REBA Inside Track: Pensions and retirement are changing – employers risk being left behind
Each year, REBA has in-depth conversations with hundreds of leading employers, as well as advisers and consultants in our market. From these we glean emerging trends not yet impacting the vast majority of employers, but are coming down the line. This is proving especially true for upcoming changes to the employee path to retirement. Many employers are unaware just how much new and different retirement decisions being made in the years before employees fully leave the workplace will change wider reward, benefits and HR practices.
This is why REBA was delighted to host a round-table discussion with five senior reward and benefits practitioners, together with highly knowledgeable experts from Aviva, to speak on-the-record about this vital challenge.
Before we feel the full impact of swirling employment demographic and skills shifts that will cause a storm of change, incoming government legislation (currently in consultation phase) is going to kick everyone into urgent action.
Expect to see more about pensions legislation through 2024, 2025 and possibly even into 2026. Regardless of which political party wins the next election, those in the know believe there is general consensus to get these new ways of thinking into play. All political parties are well aware of the huge imminent financial cost risk that will hit the state if nothing changes soon.
This urgent risk that the government can see will hit all aspects of society, and especially employers.
First, we are reaching the tipping point where more people will be reaching age 55 after only saving in defined contribution (DC) pension plans (where all the responsibility is on the employee to make sure they save enough through their careers). There will be a dawning realisation of the need to extend employments past projected retirement dates to continue to build pensions savings to achieve affordable retirements.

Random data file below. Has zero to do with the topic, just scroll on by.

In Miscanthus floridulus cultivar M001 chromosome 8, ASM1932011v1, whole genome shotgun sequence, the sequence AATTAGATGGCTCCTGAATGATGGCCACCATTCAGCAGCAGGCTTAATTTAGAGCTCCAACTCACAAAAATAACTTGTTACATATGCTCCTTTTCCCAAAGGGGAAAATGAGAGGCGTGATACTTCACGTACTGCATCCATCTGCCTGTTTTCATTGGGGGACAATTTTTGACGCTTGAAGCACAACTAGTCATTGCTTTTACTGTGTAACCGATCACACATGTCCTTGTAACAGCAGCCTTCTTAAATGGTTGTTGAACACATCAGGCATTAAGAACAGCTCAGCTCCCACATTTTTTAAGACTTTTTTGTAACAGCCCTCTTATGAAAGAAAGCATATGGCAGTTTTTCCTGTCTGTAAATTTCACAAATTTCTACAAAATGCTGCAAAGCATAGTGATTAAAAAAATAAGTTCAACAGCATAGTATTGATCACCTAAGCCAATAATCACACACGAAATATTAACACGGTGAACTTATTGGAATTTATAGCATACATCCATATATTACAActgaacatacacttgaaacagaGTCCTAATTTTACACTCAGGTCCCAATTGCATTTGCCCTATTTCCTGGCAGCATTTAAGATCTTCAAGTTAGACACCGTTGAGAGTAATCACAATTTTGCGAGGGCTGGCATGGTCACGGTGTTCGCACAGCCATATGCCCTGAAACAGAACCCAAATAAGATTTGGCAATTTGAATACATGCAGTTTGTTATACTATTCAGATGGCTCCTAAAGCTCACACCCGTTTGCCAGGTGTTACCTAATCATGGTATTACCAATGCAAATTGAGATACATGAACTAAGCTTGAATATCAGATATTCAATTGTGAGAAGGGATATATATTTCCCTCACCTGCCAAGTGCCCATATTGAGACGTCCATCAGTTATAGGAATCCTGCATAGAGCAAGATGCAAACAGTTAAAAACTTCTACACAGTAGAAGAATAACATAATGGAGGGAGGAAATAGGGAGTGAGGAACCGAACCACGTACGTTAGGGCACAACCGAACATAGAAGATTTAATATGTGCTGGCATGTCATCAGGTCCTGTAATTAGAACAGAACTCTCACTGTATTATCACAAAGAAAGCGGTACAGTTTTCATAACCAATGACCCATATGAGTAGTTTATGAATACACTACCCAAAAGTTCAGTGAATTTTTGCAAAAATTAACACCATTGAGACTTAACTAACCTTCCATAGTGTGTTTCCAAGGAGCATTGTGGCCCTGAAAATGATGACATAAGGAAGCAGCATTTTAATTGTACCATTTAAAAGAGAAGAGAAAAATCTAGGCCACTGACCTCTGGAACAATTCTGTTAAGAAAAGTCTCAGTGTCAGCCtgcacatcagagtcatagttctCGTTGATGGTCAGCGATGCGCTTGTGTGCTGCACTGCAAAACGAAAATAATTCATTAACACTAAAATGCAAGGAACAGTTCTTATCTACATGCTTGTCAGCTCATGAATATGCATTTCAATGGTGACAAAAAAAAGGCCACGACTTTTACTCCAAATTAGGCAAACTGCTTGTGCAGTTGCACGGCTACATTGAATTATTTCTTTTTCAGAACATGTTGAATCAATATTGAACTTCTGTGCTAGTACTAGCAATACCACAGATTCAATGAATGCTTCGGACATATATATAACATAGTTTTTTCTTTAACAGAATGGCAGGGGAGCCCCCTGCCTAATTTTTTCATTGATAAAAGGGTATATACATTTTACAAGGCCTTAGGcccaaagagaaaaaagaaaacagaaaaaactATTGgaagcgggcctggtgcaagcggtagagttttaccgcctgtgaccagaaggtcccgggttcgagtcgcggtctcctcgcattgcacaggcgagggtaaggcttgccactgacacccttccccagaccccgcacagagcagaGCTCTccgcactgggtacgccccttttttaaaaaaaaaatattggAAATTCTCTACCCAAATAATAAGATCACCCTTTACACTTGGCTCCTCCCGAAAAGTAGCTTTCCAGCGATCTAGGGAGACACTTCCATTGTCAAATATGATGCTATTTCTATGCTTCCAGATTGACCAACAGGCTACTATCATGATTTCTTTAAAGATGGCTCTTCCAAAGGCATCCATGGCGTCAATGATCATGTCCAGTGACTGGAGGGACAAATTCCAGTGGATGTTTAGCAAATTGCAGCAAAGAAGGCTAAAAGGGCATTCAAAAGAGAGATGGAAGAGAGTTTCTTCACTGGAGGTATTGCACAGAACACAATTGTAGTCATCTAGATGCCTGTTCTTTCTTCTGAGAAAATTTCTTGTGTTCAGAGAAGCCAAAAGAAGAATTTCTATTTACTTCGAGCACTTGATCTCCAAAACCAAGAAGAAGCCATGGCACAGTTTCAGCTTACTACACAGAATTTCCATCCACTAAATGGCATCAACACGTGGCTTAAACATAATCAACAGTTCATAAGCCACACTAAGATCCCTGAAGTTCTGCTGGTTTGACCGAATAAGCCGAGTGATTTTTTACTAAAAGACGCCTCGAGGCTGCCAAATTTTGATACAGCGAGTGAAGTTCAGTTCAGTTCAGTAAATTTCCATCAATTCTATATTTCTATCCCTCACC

Second, lifelong learning and flexible careers (with career beaks, sabbaticals, retraining and new careers) are on the rise. The days of working solidly for 40- 50 years then completely retiring will fade, to be replaced by longer working lives and flexible retirements blended with some work.
Third, the size of the working population is in decline because Baby Boomers are retiring, birth rates are falling and there is lower labour market migration from the European Union. No wonder recruitment and retention is such a pressing challenge for employers.
This will lead to employers increasingly focusing on what engages older employees, and how to put in support to help them extend their employment to fill skills gaps. Conversations about retirement routes, decisions to merge pensions pots, taking a lump sum from age 55, income drawdown versus annuities, as well as delaying or taking flexible retirement options will become commonplace. But this won’t be limited to the thinking about the over-50s, all ages are already thinking differently about work as they prepare to have longer working lives.
Which is why, we brought together leading employers and pensions experts to share real-life, current strategic thinking to help other reward and benefits professionals consider how they can rethink retirement within their organisations.